Book Review · Books

Elsewhere by Gabrielle Zevin [BOOK REVIEW]

Elsewhere by Gabrielle Zevin [BOOK REVIEW]

I remember loving Elsewhere when I read it as a teenager. And now, reading it again, I know why I always loved it so much. It’s sad, happy, but most importantly, real. 

About the book:

Elsewhere by Gabrielle Zevin [BOOK REVIEW]

Pages: 271

Genre: Young Adult, Fantasy

Publisher: Bloomsbury

Format I read it in: Paperback

Rating: ★★★★★

My Thoughts:

“I’m just a girl who forgot to look both ways before she crossed the street.”

Liz is almost 16 and she dies in a hit-and-run accident. And this is where her story begins. Instead of going wherever it is that people go when they’re dead, she wakes up on a big boat that’s heading to a place called Elsewhere. It turns out that people go to Elsewhere when they die, they live there (if you can call it that), age backwards and then return to Earth as babies to be (quite literally) reborn. 

As we follow Liz around on the ship, she is having a very hard time understanding she is dead. She thinks this is all a dream and expects to be woken up anytime. 

“It can be particularly difficult for young people to realise they have passed. Young people tend to think they’re immortal. Many of them can’t conceive of themselves as dead.”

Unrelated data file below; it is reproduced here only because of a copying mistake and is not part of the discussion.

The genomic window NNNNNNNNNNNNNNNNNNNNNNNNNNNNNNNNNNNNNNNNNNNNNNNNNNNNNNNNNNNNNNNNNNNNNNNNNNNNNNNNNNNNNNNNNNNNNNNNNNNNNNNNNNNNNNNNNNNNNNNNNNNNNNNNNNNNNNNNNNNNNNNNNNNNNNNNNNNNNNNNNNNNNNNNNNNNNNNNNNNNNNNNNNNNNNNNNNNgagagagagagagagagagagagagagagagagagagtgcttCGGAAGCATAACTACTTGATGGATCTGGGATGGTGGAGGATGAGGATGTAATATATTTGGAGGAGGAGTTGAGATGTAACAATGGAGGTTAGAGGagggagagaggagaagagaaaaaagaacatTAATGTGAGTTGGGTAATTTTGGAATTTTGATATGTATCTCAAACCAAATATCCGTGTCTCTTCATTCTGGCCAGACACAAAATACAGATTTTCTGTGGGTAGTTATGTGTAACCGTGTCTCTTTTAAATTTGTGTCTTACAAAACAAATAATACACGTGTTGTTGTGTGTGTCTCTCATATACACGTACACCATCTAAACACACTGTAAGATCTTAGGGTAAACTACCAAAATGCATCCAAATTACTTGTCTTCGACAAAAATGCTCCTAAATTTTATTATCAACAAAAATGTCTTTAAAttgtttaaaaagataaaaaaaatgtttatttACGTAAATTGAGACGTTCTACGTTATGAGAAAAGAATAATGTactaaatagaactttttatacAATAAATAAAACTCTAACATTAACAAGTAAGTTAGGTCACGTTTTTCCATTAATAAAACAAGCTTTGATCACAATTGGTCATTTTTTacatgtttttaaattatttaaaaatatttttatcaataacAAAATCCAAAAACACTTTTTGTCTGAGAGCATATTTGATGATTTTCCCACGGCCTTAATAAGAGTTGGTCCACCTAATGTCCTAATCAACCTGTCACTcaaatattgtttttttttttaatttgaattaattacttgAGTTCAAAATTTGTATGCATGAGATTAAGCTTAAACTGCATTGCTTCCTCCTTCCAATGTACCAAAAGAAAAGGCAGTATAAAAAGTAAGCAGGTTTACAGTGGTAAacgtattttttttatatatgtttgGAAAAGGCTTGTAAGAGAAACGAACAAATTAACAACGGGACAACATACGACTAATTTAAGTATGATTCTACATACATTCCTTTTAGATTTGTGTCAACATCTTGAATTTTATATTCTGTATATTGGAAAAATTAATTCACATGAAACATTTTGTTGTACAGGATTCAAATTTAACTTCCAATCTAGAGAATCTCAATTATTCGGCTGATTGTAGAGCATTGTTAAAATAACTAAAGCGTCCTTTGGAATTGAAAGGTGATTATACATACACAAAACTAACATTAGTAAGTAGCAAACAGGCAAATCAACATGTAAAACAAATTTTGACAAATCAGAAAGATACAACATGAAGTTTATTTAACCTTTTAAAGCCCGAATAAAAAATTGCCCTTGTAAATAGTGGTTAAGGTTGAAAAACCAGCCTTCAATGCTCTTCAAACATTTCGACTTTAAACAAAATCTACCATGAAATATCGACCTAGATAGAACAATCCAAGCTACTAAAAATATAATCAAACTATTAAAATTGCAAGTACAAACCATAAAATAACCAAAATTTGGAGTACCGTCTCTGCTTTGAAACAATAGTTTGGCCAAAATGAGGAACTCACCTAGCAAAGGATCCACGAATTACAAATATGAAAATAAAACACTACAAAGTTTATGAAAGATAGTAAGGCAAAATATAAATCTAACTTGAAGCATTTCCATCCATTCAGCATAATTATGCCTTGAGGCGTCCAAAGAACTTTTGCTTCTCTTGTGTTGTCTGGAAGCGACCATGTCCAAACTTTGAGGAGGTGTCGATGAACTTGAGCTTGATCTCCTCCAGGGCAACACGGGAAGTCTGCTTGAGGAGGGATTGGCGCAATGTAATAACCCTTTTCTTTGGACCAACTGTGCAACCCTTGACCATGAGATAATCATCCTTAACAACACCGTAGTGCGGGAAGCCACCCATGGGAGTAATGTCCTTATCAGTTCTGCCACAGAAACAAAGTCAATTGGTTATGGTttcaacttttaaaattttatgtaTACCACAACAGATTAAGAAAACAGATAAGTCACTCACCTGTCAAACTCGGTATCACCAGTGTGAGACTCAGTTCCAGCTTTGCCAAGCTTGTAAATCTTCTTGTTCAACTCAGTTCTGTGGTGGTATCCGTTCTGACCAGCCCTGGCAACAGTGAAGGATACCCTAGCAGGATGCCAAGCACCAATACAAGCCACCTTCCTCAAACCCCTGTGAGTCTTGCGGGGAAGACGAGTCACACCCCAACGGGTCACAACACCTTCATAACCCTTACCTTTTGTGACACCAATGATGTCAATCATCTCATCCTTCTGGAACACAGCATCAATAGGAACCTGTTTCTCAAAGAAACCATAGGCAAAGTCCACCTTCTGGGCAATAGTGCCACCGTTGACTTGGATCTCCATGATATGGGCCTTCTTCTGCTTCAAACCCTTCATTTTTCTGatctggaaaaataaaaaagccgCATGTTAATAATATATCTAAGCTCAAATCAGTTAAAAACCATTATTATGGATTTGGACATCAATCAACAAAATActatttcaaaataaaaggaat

As the story goes on, Liz meets her grandma, Betty, who passed away before Liz was born. Due to how time is measured in Elsewhere, Betty now looks quite young. Young enough to be in a relationship with Liz’s friend. We’ll get into that in a minute.

Liz is supposed to now live her life and find an avocation.

An avocation is like a job on Earth, except you have to really enjoy doing it and can only do it if it makes you happy. So Liz becomes a counsellor for the Division of Domestic Animals, and her task is to welcome dogs on Elsewhere and explain everything to them when they arrive. I loved the idea that the dogs could talk with some people that can speak the dog language. Some of my favourite scenes are when the dogs are talking – the humour in them is priceless!

At the beginning, Liz is having a very hard time accepting this reality. She dies before she could truly live her life and she will never grow up, have children, buy a house, or grow old. Not on Earth and not in Elsewhere either. She’ll just age backwards from 16 to 0. She is very depressed and spends a lot of time at the Observation Desks, where she can watch people on Earth through binoculars. She even tries an illegal way to make contact and it massively backfires. 

“Many people on Earth spend their whole lives dead.”

But in all this grief, she meets a friend and things slowly start to get better for her. She starts to find joy in the years she has left and enjoys herself. This book has a powerful message about living in the moment and making the most of life with the cards you’ve been dealt. It’s a sad, but true story about life and death, grieving, depression, but also about friendships and love.

“People, you’ll find, aren’t usually all good or all bad. Sometimes they’re a little bit good and a whole lot bad. And sometimes, they’re mostly good with a dash of bad. And most of us, well, we fall in the middle somewhere.”

The ending is a bit sad, but at the same time satisfying. And it will definitely make you want to read the book backwards as soon as you have finished it. 

About The Author: